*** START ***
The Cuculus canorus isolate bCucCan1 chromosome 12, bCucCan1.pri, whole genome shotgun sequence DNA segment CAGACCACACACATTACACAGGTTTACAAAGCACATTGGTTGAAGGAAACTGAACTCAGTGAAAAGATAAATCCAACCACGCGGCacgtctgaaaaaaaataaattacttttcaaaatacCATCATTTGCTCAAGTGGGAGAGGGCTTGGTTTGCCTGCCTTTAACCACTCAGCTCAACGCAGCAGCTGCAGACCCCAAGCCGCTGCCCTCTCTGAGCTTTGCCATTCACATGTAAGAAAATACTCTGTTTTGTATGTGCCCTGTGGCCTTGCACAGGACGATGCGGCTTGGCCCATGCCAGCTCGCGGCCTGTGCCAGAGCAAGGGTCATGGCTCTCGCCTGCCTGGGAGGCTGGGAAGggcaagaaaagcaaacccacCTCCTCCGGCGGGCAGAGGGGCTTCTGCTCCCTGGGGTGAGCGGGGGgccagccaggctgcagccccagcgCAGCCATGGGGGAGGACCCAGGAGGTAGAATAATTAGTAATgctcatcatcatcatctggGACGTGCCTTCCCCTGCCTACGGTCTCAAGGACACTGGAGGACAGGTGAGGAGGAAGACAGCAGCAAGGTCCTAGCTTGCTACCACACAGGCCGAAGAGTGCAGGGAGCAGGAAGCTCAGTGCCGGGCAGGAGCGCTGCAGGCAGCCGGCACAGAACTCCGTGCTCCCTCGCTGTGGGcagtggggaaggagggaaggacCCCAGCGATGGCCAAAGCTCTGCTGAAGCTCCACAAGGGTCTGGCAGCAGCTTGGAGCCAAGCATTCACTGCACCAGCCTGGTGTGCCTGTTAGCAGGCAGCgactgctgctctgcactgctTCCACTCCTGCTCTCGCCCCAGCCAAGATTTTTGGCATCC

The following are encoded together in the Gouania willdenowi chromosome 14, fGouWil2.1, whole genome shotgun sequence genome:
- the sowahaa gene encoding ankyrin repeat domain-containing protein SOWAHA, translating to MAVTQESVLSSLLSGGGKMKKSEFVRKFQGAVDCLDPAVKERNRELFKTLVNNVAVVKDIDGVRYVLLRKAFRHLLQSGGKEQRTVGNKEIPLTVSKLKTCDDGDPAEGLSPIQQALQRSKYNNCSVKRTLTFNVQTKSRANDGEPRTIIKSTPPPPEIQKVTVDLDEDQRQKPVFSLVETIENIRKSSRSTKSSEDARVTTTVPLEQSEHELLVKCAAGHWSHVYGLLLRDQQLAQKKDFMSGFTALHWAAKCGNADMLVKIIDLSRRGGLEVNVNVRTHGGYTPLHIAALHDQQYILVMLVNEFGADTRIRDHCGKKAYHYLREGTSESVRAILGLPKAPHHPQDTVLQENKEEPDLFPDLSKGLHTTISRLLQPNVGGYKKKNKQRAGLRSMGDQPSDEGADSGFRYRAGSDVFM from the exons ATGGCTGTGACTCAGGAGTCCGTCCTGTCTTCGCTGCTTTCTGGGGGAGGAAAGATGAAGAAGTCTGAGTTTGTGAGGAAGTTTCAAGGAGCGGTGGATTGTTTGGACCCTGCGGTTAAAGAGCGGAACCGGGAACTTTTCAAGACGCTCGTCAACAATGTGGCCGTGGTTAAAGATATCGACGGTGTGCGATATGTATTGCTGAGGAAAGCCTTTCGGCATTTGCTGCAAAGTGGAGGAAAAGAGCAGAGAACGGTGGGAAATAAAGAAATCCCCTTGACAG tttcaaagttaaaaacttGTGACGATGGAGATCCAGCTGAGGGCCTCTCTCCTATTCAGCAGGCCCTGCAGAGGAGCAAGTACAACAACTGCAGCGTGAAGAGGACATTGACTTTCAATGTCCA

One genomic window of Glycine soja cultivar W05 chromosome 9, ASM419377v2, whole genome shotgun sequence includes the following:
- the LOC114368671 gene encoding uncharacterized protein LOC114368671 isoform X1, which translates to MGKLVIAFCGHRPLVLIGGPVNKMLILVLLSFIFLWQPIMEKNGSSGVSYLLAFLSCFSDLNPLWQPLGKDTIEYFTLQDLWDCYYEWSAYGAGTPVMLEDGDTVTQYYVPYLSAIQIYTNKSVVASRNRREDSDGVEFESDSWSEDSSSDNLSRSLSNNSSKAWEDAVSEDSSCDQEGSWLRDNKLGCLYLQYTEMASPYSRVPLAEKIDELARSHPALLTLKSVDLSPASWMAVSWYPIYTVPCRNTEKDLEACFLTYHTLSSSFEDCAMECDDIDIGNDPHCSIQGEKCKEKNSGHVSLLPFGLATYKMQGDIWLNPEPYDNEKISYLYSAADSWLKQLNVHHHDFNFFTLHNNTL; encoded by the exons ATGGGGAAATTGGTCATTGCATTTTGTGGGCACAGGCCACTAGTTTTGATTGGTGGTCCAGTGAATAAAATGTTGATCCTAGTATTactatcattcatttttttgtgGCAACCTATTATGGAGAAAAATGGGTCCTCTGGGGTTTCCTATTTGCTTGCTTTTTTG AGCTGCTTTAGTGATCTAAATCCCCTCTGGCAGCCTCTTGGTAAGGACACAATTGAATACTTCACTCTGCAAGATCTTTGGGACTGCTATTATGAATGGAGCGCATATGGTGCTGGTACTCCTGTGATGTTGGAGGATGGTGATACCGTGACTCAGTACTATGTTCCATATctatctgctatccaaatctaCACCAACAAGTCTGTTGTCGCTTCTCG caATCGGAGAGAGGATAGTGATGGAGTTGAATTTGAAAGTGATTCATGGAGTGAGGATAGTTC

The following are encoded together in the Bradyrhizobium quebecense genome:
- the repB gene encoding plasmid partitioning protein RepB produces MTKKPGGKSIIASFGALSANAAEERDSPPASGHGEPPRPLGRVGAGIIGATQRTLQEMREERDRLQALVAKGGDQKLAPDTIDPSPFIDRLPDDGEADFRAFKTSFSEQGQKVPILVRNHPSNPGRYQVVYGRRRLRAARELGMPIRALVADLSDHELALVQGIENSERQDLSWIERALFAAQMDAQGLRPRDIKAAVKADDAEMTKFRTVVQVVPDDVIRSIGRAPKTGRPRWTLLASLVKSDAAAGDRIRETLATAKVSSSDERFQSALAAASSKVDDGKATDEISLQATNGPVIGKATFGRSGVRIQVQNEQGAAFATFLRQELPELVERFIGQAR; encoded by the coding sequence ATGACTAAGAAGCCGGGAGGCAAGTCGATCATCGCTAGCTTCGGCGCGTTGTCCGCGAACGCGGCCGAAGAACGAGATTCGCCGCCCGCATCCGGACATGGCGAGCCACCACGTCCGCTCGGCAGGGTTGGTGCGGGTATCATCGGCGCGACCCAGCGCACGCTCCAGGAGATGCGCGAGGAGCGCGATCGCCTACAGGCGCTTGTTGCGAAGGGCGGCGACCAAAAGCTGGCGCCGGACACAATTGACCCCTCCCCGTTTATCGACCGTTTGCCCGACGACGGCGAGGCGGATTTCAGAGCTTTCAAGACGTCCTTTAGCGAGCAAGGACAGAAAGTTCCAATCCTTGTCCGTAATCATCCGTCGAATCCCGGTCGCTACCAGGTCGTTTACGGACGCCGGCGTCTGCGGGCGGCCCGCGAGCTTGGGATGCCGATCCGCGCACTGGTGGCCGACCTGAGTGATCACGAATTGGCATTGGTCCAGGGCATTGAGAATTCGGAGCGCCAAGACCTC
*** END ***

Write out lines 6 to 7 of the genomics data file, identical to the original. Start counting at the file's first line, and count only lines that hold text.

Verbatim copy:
The following are encoded together in the Bradyrhizobium quebecense genome:
- the repB gene encoding plasmid partitioning protein RepB produces MTKKPGGKSIIASFGALSANAAEERDSPPASGHGEPPRPLGRVGAGIIGATQRTLQEMREERDRLQALVAKGGDQKLAPDTIDPSPFIDRLPDDGEADFRAFKTSFSEQGQKVPILVRNHPSNPGRYQVVYGRRRLRAARELGMPIRALVADLSDHELALVQGIENSERQDLSWIERALFAAQMDAQGLRPRDIKAAVKADDAEMTKFRTVVQVVPDDVIRSIGRAPKTGRPRWTLLASLVKSDAAAGDRIRETLATAKVSSSDERFQSALAAASSKVDDGKATDEISLQATNGPVIGKATFGRSGVRIQVQNEQGAAFATFLRQELPELVERFIGQAR; encoded by the coding sequence ATGACTAAGAAGCCGGGAGGCAAGTCGATCATCGCTAGCTTCGGCGCGTTGTCCGCGAACGCGGCCGAAGAACGAGATTCGCCGCCCGCATCCGGACATGGCGAGCCACCACGTCCGCTCGGCAGGGTTGGTGCGGGTATCATCGGCGCGACCCAGCGCACGCTCCAGGAGATGCGCGAGGAGCGCGATCGCCTACAGGCGCTTGTTGCGAAGGGCGGCGACCAAAAGCTGGCGCCGGACACAATTGACCCCTCCCCGTTTATCGACCGTTTGCCCGACGACGGCGAGGCGGATTTCAGAGCTTTCAAGACGTCCTTTAGCGAGCAAGGACAGAAAGTTCCAATCCTTGTCCGTAATCATCCGTCGAATCCCGGTCGCTACCAGGTCGTTTACGGACGCCGGCGTCTGCGGGCGGCCCGCGAGCTTGGGATGCCGATCCGCGCACTGGTGGCCGACCTGAGTGATCACGAATTGGCATTGGTCCAGGGCATTGAGAATTCGGAGCGCCAAGACCTC